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Christopher Luna by Alisha Jucevic for the Columbian

Christopher Luna by Alisha Jucevic for the Columbian
Christopher Luna by Alisha Jucevic for the Columbian

Tuesday, October 13, 2009

Neeli Cherkovski and Jack Foley on Allen Ginsberg

Many thanks to Neeli Cherkovski and Jack Foley for their kind permission to post the following pieces about Allen Ginsberg, a person whose life and work inspired many of us to become poets:

Allen Ginsberg

Thursday, April 17, 1997


Editor -- He just couldn't help himself. George Will (Chronicle, April 10) must have been offended by the spontaneous, heart-felt tributes to poet Allen Ginsberg pouring in from everywhere, printed in the nation's leading newspapers after the poet's death.

Mr. Will, a defender of so called sacred values when they protect the privilege, splendor and bank accounts of his own class, is hardly the man I'd want to be instructing us on poets and poetry. He'd have to go back to the Bible and root out all those bad prophets who stood before the gates of Jerusalem haranguing the people for their greed and their war-like ways. He'd even find fault with that unmarried, bearded, long-haired gentleman who ran around with 12 male friends and upset the money- lenders in the temple.

Will alludes to Allen receiving a six-figure advance from a major New York publisher, as if that were something to be ashamed of. In reality, the author of ``Howl'' had long ago established a Fund for Poetry and his open hand helped many of his colleagues to survive.

George Will and his band of right-wing media mouths are meant to go the way of Senator Joseph McCarthy who brutalized our country with his self-right ]eous paranoia: Communists and homosexuals were taking over the country. Ferret them out. Smoke them out. All he succeeded in doing was bringing out the best in America, and he himself was exposed.

Allen Ginsberg stood for the free voice of each one of us, the beauty in every single soul, not just in the few self-chosen who think they own America.

San Francisco


I saw him first eyeing me from Radio Shack
pretending to look over electronic equipment
but really wondering what hot stuff he might haunt
Since dying, he’d become a chicken hawk
At the DVD store I “accidentally” brushed against him
He was surprisingly solid
“Excuse me, Mr. Ginsberg,” I said,
“I thought you were dead.”

“Young man,” he answered, “I am dead”
and then he laughed a big laugh
“You expect me to haunt supermarkets? Or book stores?
I try to keep in style.

What’s a nice poetic young man like you
with a copy of On the Road in his pocket
doing in a place like this?
Wanna see me change?”

What I had seen was the old Ginsberg of the 90s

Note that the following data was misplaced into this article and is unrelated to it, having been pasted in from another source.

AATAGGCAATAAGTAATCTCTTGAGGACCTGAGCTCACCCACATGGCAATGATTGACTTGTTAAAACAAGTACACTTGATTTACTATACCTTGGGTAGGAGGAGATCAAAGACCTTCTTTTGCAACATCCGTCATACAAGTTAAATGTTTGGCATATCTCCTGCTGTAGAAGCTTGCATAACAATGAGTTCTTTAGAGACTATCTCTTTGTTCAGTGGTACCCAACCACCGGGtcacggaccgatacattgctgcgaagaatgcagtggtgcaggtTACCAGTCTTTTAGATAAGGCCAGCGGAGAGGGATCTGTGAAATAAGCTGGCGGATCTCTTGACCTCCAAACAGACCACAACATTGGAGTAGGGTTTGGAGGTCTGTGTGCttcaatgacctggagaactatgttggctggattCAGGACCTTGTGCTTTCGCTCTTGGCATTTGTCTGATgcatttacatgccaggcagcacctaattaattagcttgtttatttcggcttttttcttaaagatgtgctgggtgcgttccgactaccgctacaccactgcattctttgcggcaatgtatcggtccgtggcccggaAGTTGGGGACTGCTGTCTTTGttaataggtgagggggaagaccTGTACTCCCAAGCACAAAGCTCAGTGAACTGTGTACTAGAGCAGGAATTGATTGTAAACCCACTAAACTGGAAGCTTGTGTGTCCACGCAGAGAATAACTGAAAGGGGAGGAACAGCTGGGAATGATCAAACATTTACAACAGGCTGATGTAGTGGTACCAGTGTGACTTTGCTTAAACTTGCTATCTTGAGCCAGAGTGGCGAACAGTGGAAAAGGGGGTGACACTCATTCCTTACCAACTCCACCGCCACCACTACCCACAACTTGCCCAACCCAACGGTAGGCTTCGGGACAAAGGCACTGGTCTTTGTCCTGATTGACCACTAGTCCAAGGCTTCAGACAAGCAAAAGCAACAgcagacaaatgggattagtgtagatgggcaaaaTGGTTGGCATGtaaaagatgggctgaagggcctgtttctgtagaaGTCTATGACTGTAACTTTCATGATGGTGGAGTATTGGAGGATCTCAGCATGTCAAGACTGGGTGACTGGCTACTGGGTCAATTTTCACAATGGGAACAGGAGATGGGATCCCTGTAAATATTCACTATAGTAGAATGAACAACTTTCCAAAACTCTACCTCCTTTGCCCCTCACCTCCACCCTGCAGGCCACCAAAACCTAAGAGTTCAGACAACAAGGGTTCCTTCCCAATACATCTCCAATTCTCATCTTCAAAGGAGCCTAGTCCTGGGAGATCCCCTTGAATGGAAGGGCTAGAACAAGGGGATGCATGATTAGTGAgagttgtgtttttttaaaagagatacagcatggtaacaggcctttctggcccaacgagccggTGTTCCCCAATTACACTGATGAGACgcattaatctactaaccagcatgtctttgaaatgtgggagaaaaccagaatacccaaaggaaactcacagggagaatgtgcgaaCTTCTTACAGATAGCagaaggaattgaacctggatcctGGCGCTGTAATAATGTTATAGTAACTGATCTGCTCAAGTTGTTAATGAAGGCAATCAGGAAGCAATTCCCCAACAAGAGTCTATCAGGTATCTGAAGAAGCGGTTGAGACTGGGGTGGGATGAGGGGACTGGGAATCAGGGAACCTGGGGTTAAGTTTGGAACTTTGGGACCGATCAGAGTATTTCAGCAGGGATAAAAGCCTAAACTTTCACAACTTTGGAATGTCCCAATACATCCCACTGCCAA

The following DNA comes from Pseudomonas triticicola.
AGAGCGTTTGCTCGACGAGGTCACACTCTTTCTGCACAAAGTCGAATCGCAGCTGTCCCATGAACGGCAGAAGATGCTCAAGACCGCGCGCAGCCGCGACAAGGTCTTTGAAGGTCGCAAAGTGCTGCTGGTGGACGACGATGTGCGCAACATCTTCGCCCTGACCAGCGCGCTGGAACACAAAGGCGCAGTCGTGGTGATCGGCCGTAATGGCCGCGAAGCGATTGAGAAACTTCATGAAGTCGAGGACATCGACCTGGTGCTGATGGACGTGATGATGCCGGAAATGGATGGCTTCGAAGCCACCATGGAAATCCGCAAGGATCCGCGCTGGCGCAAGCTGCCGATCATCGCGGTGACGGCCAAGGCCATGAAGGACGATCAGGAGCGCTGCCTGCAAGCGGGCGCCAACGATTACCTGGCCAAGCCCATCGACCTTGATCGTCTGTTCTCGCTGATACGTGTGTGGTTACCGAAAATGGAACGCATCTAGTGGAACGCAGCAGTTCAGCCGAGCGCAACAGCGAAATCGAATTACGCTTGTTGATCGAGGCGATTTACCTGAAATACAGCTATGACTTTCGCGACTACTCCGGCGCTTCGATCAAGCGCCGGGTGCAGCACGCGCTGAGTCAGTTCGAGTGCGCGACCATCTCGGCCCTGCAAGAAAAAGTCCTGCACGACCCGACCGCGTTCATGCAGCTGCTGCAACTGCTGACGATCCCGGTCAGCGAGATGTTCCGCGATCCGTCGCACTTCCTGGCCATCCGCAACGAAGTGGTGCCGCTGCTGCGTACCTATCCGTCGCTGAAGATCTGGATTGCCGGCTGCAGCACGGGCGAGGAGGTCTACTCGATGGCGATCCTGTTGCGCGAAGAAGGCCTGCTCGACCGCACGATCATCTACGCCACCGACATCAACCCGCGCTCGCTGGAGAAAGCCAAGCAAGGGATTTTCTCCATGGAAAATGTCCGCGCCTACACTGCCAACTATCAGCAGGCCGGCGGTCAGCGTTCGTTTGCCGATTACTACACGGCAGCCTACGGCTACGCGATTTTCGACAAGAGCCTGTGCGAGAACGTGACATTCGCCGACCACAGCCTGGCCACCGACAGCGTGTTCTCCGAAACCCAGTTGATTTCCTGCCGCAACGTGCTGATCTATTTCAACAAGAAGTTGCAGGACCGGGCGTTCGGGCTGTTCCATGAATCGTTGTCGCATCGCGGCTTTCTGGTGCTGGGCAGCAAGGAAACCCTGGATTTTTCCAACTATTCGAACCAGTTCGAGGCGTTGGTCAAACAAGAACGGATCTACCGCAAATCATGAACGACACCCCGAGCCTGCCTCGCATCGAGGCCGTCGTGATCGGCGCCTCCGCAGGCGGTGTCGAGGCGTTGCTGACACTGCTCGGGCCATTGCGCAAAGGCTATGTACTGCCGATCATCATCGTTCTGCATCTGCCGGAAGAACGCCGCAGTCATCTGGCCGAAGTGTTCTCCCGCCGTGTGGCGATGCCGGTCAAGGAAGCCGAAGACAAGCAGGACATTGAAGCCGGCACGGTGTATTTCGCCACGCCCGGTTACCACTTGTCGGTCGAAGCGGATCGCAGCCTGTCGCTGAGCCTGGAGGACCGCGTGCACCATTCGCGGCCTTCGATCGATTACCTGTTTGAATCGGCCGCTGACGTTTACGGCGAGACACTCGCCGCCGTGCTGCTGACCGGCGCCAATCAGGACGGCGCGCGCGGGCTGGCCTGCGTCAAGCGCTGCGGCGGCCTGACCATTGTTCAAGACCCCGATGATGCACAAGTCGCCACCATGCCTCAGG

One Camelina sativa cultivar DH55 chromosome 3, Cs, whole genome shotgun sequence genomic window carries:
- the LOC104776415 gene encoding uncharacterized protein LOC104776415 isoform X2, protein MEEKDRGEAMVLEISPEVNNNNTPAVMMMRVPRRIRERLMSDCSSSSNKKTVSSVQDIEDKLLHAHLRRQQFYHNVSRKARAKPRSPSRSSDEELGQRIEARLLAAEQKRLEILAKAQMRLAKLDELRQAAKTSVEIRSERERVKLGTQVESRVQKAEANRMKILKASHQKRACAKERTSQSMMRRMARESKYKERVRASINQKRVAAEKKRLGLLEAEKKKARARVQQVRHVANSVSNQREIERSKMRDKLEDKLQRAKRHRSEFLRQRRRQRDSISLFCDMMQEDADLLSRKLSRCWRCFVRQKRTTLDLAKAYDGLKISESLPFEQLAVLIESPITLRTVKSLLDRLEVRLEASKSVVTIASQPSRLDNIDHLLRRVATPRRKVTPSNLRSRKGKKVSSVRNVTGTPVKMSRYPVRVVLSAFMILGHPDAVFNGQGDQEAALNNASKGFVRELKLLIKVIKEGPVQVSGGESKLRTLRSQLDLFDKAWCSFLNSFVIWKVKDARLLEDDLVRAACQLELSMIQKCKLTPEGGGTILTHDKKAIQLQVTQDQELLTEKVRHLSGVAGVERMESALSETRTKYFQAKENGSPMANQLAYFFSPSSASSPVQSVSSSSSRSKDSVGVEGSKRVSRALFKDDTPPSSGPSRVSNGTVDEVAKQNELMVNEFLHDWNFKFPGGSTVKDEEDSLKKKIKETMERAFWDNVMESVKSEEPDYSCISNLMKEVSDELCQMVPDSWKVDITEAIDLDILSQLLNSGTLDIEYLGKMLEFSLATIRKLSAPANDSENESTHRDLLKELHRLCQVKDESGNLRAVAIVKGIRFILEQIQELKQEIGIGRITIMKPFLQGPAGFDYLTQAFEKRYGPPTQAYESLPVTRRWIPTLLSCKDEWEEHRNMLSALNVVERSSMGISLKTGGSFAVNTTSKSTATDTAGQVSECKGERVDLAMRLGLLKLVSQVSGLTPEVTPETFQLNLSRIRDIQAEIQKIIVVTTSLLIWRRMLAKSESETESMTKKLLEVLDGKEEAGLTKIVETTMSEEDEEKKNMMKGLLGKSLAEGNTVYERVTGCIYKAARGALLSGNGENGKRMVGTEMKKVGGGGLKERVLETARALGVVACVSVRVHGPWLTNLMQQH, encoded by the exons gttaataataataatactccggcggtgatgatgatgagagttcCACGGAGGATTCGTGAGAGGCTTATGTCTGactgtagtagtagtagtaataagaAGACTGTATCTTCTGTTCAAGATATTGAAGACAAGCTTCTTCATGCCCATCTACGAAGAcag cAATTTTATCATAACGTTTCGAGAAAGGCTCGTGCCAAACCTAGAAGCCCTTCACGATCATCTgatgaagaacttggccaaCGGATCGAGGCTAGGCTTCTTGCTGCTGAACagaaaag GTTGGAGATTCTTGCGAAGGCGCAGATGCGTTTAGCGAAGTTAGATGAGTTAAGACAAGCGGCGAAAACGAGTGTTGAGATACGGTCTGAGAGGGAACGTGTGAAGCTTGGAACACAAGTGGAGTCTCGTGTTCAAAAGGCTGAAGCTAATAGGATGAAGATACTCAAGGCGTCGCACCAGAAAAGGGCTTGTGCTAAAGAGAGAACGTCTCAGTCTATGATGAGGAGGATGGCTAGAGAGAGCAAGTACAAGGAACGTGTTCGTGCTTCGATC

hunched over, professorial, and with that funny squint
in his eye. Suddenly he was Hippy Ginsberg
of the 60s—loud, funny, dominant, bearded

He began to sing—badly
(death had not changed that)
until I was afraid that people would notice us
but actually no one turned around,
it was as if we couldn’t be heard by anyone

“Hare Krishna!” said Ginsberg, ha ha ha
“How about it, kid,
Wanna get laid? You look a little like Neal Cassady
Or at least some of you looks like some of him.
How about it, you wanna have sex?”

“I don’t think so, Mr. Ginsberg. I’ve never had sex with a ghost.”
"Nothing to it,” he answered,
and suddenly my clothes were off
and I had an erection
and I was coming as I’d never come before.

Ginsberg hadn’t touched me,
and he was still standing there fully clothed, laughing.
“How did you do that?” I said.
“It’s just a trick we ghosts have. Pleasure is heaven. Heaven is pleasure.
You get me? The Beat Generation, Kerouac said,
that was just a bunch of guys trying to get laid.
In heaven we do it all the time.”

“You’re in heaven?”
“Well, I’m somewhere, and I call it heaven. Even the CIA is there,
and all the people they killed. We all get on pretty well together.”
Suddenly he was Professor Ginsberg again. “Same multiple identity,”
he said as he vanished
“into air, into thin air”

In my hand was a book whose title was The Posthumous Writings of Allen Ginsberg
but as I tried to open the book
its pages withered and vanished.

“You’ll have to wait for that volume,” said Allen’s voice
and he laughed again. “Wouldn’t you like to have that book?
You’ll have to write it yoursel—”

Courage teacher, old poet, have you become an owl of wisdom, a hawk of power, a swan of beauty, a sunflower, a leaf, a bit of sunlight, a worm burrowing in the earth?—

Have you become

Jack Foley

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